Ethanol Blog

Biofuels Groups Tell Pruitt not to Forget Cellulosic Ethanol from Fiber

Todd Neeley
By  Todd Neeley , DTN Staff Reporter
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Ethanol industry group have been asking, yet getting little feedback from the U.S. Environmental Protection Agency on an overlooked aspect of the Renewable Fuel Standard: the production of cellulosic ethanol using corn fiber at corn ethanol plants.

Such technologies are rapidly growing in popularity. In short, today's enzymes that break down corn into usable parts for ethanol production, also are producing a certain percentage of cellulosic ethanol using the same corn kernels.

A number of biofuels interest groups on Thursday, pressed EPA Administrator Scott Pruitt to give cellulosic ethanol from corn fiber more attention in the RFS. The agency soon is expected to begin work on the 2019 RFS renewable volume obligations.

"Unleashing corn kernel fiber ethanol production will bring significant and immediate economic, environmental and energy security benefits," the groups said in the letter. "Existing ethanol plants could produce hundreds of millions of gallons of cellulosic ethanol from this single stream of agricultural residue in the near term."

Currently, corn ethanol production in the United States creates a demand for about 5.4 billion bushels of corn. Technologies that allow for cellulosic ethanol production from that same corn, adds value to the crop for farmers.

Biofuels groups have said the agency has in effect discounted the role ethanol from corn fiber could have in boosting cellulosic ethanol production.

"The overly conservative corn kernel fiber ethanol projection, compounded with uncertainty around how quickly EPA will approve new corn kernel fiber ethanol technologies for D3 RIN (renewable identification numbers) generation, threatens to slow adoption of cellulosic production capacity at existing ethanol facilities across the country," the letter said.

In 2017, EPA said in its final RFS volumes analysis that "facilities that convert corn kernel fiber to cellulosic ethanol at existing ethanol production facilities have generally over performed" compared to agency estimates.

The groups expressed concern about EPA's methodology for forecasting cellulosic biofuels production in 2018, saying the agency changed the methodology used.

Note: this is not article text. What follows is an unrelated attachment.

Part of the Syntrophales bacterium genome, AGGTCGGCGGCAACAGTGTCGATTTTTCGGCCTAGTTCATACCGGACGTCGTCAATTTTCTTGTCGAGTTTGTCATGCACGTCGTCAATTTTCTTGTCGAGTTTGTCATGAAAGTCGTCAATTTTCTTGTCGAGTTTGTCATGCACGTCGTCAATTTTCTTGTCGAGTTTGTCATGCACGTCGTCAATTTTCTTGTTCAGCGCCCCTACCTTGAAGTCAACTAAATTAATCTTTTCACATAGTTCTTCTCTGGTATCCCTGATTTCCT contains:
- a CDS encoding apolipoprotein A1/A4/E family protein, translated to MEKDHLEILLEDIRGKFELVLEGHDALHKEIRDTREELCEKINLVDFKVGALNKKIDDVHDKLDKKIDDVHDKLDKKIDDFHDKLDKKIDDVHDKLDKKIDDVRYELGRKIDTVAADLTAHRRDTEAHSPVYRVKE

"We understand the importance of being accurate when it comes to projecting cellulosic biofuel production," the groups write.

"The underlying issue with the new methodology is it relies too heavily on historic trends that do not accurately reflect more recent advancements achieved by the corn kernel fiber cellulosic ethanol sector."

The groups asked the EPA to examine the cellulosic waiver credits system, so as to not "undercut demand" for liquid cellulosic biofuel gallons.

"By passing the RFS, Congress signaled to the market to make long-term business decisions to invest in and produce increasing commercial volumes of first- and second-generation biofuels," the letter said.

"We have responded by investing tens of billions of dollars in U.S. biofuel development. For a variety of reasons -- including the challenge of scaling up a new technology, the global recession occurring immediately after RFS passage, and RFS implementation failures starting in 2013 -- it has taken the cellulosic biofuels industry longer to achieve commercial readiness."

The letter is signed by the Advanced Biofuels Council, the American Coalition for Ethanol, Biotechnology Innovation Organization, Bio Kansas, Bio Nebraska, Growth Energy, Illinois Biotechnology Innovation Organization, Iowa Corn Growers Association, Iowa Renewable Fuels Association,, Michigan Bio, Michigan Corn Growers Association, National Corn Growers Association, National Farmers Union, Advancing Biofuels Research, Nebraska Corn Growers Association, Renewable Fuels Association, Renewable Fuels Nebraska and South Dakota Biotech.

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